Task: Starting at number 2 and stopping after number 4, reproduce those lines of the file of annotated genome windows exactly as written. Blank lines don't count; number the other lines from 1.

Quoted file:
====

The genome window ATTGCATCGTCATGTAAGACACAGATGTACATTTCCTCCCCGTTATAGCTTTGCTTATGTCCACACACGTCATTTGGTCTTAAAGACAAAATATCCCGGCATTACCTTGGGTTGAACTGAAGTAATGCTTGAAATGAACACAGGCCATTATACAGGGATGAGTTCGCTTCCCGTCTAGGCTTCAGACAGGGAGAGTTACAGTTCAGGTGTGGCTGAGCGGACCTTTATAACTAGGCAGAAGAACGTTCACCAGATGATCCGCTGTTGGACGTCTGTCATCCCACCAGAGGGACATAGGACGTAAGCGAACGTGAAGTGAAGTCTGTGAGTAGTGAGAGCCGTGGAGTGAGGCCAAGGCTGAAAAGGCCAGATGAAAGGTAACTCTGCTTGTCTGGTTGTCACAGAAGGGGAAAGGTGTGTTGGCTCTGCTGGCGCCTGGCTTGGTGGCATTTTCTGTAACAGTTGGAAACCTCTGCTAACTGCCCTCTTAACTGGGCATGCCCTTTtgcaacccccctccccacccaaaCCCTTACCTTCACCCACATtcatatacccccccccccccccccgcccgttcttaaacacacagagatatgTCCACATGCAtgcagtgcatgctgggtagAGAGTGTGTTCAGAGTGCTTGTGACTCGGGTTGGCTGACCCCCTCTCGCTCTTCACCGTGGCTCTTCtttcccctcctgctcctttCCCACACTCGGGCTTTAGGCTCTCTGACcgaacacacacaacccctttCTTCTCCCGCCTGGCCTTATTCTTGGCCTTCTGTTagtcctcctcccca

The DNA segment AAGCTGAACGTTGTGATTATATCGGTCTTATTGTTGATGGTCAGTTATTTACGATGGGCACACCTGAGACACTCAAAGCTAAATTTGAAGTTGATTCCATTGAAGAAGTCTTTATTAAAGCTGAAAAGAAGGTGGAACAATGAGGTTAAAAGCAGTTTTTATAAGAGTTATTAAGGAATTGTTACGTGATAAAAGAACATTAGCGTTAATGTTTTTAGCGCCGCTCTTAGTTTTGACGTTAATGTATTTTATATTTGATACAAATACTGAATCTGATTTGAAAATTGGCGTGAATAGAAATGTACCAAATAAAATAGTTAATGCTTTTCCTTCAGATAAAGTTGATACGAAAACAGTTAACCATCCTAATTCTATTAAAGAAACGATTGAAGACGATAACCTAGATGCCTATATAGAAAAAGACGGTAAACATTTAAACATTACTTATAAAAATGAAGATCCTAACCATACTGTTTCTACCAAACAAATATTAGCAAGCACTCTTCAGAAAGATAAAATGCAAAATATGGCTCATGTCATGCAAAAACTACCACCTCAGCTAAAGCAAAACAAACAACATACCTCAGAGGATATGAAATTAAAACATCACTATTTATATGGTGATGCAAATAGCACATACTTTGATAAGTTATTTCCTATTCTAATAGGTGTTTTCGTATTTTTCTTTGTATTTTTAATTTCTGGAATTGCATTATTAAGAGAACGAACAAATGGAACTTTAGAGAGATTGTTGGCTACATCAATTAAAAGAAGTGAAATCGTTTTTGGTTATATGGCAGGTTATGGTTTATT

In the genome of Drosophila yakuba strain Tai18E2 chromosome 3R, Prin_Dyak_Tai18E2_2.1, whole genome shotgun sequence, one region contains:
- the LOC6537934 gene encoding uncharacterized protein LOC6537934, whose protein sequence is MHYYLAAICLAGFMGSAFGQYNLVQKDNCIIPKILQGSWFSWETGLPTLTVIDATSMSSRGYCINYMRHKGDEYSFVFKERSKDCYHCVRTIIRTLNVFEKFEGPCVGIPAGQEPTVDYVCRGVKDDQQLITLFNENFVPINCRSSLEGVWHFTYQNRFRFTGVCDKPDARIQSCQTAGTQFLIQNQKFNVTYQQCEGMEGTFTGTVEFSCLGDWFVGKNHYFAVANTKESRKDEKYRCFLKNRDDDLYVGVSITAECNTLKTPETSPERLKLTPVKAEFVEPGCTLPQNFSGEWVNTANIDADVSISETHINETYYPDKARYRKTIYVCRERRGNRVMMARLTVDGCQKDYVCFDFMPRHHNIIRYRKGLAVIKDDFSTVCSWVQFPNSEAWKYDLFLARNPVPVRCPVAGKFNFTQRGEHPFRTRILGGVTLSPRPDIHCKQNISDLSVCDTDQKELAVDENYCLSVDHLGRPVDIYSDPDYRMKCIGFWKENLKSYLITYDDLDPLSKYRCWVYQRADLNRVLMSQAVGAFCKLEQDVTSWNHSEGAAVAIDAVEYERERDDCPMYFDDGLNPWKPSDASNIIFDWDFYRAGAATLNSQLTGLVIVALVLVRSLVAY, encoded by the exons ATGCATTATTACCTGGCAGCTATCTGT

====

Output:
The DNA segment AAGCTGAACGTTGTGATTATATCGGTCTTATTGTTGATGGTCAGTTATTTACGATGGGCACACCTGAGACACTCAAAGCTAAATTTGAAGTTGATTCCATTGAAGAAGTCTTTATTAAAGCTGAAAAGAAGGTGGAACAATGAGGTTAAAAGCAGTTTTTATAAGAGTTATTAAGGAATTGTTACGTGATAAAAGAACATTAGCGTTAATGTTTTTAGCGCCGCTCTTAGTTTTGACGTTAATGTATTTTATATTTGATACAAATACTGAATCTGATTTGAAAATTGGCGTGAATAGAAATGTACCAAATAAAATAGTTAATGCTTTTCCTTCAGATAAAGTTGATACGAAAACAGTTAACCATCCTAATTCTATTAAAGAAACGATTGAAGACGATAACCTAGATGCCTATATAGAAAAAGACGGTAAACATTTAAACATTACTTATAAAAATGAAGATCCTAACCATACTGTTTCTACCAAACAAATATTAGCAAGCACTCTTCAGAAAGATAAAATGCAAAATATGGCTCATGTCATGCAAAAACTACCACCTCAGCTAAAGCAAAACAAACAACATACCTCAGAGGATATGAAATTAAAACATCACTATTTATATGGTGATGCAAATAGCACATACTTTGATAAGTTATTTCCTATTCTAATAGGTGTTTTCGTATTTTTCTTTGTATTTTTAATTTCTGGAATTGCATTATTAAGAGAACGAACAAATGGAACTTTAGAGAGATTGTTGGCTACATCAATTAAAAGAAGTGAAATCGTTTTTGGTTATATGGCAGGTTATGGTTTATT

In the genome of Drosophila yakuba strain Tai18E2 chromosome 3R, Prin_Dyak_Tai18E2_2.1, whole genome shotgun sequence, one region contains:
- the LOC6537934 gene encoding uncharacterized protein LOC6537934, whose protein sequence is MHYYLAAICLAGFMGSAFGQYNLVQKDNCIIPKILQGSWFSWETGLPTLTVIDATSMSSRGYCINYMRHKGDEYSFVFKERSKDCYHCVRTIIRTLNVFEKFEGPCVGIPAGQEPTVDYVCRGVKDDQQLITLFNENFVPINCRSSLEGVWHFTYQNRFRFTGVCDKPDARIQSCQTAGTQFLIQNQKFNVTYQQCEGMEGTFTGTVEFSCLGDWFVGKNHYFAVANTKESRKDEKYRCFLKNRDDDLYVGVSITAECNTLKTPETSPERLKLTPVKAEFVEPGCTLPQNFSGEWVNTANIDADVSISETHINETYYPDKARYRKTIYVCRERRGNRVMMARLTVDGCQKDYVCFDFMPRHHNIIRYRKGLAVIKDDFSTVCSWVQFPNSEAWKYDLFLARNPVPVRCPVAGKFNFTQRGEHPFRTRILGGVTLSPRPDIHCKQNISDLSVCDTDQKELAVDENYCLSVDHLGRPVDIYSDPDYRMKCIGFWKENLKSYLITYDDLDPLSKYRCWVYQRADLNRVLMSQAVGAFCKLEQDVTSWNHSEGAAVAIDAVEYERERDDCPMYFDDGLNPWKPSDASNIIFDWDFYRAGAATLNSQLTGLVIVALVLVRSLVAY, encoded by the exons ATGCATTATTACCTGGCAGCTATCTGT